No more work permit quotas available for assignees from EU/EFTA member states

Background
Swiss work permits are limited by quota, as follows:

  • 4’000 L permits for Non-EU nationals
  • 2’500 B permits for Non-EU nationals
  • 2’000 L permits for EU/EFTA assignees
  • 250 B permits for EU/EFTA assignees

Please note that the above quotas are only relevant for permits that are valid for more than 4 months or 120 days. All permits valid for up to 4 months or 120 days remain quota free.

Please note that permits for EU/EFTA citizens locally hired in Switzerland and subject to Swiss social security are not affected, as they are not subject to quota restrictions.

IMPORTANT! The quota for Non-EU work permits is released annually and dispatched to the cantons according to a specific number set in advance. The quota for work permits for EU /EFTA assignees is released quarterly for all of Switzerland.

No quotas left for EU/EFTA assignees until 1 April 2016
There are no more quotas left for assignees from EU/EFTA countries for the 1st quarter of 2016. This means that until 1 April 2016, it will not be possible to obtain new work permits valid for more than four months / 120 days for EU nationals assigned to Switzerland as part of an intra-company assignment or to work on a project at a client site.

Suggestions on how to deal with the current situation

  • For extensions of work permits no quota is required – business as usual.
  • Work permit conversions from a quota free work permit into a longer term work & resi-dence permit will not be possible until 1 April 2016. For such cases, the on-line notifica-tion procedure will likely have to be used in the next 30 days as an interim solution.

New applications for EU/EFTA assignees

  • For all EU/EFTA assignees who need to start to work in Switzerland prior to 1 April 2016, there are the following options: use the on-line notification or obtain 120 day / 4 month quota free work permits;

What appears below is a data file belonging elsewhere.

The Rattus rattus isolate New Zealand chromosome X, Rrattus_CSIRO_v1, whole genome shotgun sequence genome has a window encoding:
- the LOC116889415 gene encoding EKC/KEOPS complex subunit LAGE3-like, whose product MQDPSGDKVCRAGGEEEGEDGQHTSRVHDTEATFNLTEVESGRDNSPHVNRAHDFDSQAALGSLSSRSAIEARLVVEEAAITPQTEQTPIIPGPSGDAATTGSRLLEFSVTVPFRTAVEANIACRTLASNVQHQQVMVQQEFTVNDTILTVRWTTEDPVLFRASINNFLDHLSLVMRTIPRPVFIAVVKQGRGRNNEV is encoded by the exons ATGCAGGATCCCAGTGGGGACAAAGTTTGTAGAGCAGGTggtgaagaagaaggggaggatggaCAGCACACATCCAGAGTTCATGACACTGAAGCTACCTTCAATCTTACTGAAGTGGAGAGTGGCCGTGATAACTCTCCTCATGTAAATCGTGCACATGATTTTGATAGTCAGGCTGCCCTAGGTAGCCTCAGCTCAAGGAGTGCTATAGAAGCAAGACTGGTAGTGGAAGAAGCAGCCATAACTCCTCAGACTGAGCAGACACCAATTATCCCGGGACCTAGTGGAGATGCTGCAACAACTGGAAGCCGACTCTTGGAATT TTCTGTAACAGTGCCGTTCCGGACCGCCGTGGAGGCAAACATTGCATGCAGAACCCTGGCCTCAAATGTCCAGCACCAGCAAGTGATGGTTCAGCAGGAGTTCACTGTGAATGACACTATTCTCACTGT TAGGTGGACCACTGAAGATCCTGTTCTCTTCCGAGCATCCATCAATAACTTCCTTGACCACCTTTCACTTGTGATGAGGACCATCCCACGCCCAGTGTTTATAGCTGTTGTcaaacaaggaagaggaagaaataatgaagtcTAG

• For EU/EFTA assignees who need to start to work in Switzerland as of 1 April 2016, an application for a work permit should be submitted as soon as possible.
  • As EU/EFTA work permits for local hires are not restricted by a quota, we advise, when-ever possible, to switch assignees to a local Swiss employment contract. This implies however the registration of the employee in the Swiss social security system and would result in the individual being subject to Swiss employment regulation

What changes can we expect in the coming months
Generally all work permit applications are increasingly scrutinized by the different immigration authorities involved. Due to cantonal differences and the persistent change in the practice, we highly recommend that companies carefully check the need and requirements for all new se-condments to Switzerland very closely.

We expect further pressure to provide detailed and well drafted applications that outline the specific need for each assignment and the economic benefit thereof for the company and the Swiss canton where the employee will be assigned. Therefore we kindly ask that you support us to obtain the required information, as detailed and specific as possible, on any upcoming as-signments.

PwC will continue to monitor the Swiss immigration authorities on federal and cantonal level very closely, and will continue to have close discussions with the various authorities involved. We will advise all clients on any upcoming changes and we will keep you updated throughout of any impending amendments.

Your PwC Contacts:

Mirela Stoia
PwC Geneva
+41 58 792 91 16
Mirela.stoia@ch.pwc.com
Martin Zeier
PwC Basel
+41 58 792 52 74
Martin.zeier@ch.pwc.com

The changing role of the CFO: How energy transformation is shifting the CFO focus

Our new Thought Leadership report

The new report, which forms part of a series of PwC publications on energy transformation, looks at how the power sector CFO role is evolving, the challenges it needs to address and the capabilities that will be crucial for delivering first-class performance.

It looks at eight specific challenges arising out of energy transformation:

1. Anticipating and leveraging the impact of new technologies
2. Reassessing and restructuring the asset portfolio to optimise value
3. Designing new ventures and commercial arrangements
4. Achieving full recovery of prior investments
5. Influencing policymakers and regulators
6. Replacing declining revenues from traditional businesses
7. Measuring enterprise performance as business models shift
8. Attracting capital through appropriate risk allocation

Which are your challenges and how does this effects your company? Please get in touch with me for any further discussion.

Download the full report here.